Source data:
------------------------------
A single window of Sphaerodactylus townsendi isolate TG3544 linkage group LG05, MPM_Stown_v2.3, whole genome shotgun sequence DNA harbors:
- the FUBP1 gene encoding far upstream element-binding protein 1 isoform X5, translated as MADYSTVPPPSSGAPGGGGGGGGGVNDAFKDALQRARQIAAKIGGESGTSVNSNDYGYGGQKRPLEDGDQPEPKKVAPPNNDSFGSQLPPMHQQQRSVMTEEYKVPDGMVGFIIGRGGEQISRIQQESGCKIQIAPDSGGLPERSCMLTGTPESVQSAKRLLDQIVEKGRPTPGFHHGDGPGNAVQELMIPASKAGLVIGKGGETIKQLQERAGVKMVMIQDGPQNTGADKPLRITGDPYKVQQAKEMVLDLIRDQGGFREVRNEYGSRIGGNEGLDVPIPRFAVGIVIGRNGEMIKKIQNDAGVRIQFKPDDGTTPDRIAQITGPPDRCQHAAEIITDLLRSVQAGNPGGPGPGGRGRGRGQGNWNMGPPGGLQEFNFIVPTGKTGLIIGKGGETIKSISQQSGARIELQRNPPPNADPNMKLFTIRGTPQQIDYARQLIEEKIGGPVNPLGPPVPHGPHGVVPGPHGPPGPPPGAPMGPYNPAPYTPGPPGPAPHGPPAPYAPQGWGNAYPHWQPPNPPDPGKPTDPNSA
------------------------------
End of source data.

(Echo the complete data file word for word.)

A single window of Sphaerodactylus townsendi isolate TG3544 linkage group LG05, MPM_Stown_v2.3, whole genome shotgun sequence DNA harbors:
- the FUBP1 gene encoding far upstream element-binding protein 1 isoform X5, translated as MADYSTVPPPSSGAPGGGGGGGGGVNDAFKDALQRARQIAAKIGGESGTSVNSNDYGYGGQKRPLEDGDQPEPKKVAPPNNDSFGSQLPPMHQQQRSVMTEEYKVPDGMVGFIIGRGGEQISRIQQESGCKIQIAPDSGGLPERSCMLTGTPESVQSAKRLLDQIVEKGRPTPGFHHGDGPGNAVQELMIPASKAGLVIGKGGETIKQLQERAGVKMVMIQDGPQNTGADKPLRITGDPYKVQQAKEMVLDLIRDQGGFREVRNEYGSRIGGNEGLDVPIPRFAVGIVIGRNGEMIKKIQNDAGVRIQFKPDDGTTPDRIAQITGPPDRCQHAAEIITDLLRSVQAGNPGGPGPGGRGRGRGQGNWNMGPPGGLQEFNFIVPTGKTGLIIGKGGETIKSISQQSGARIELQRNPPPNADPNMKLFTIRGTPQQIDYARQLIEEKIGGPVNPLGPPVPHGPHGVVPGPHGPPGPPPGAPMGPYNPAPYTPGPPGPAPHGPPAPYAPQGWGNAYPHWQPPNPPDPGKPTDPNSA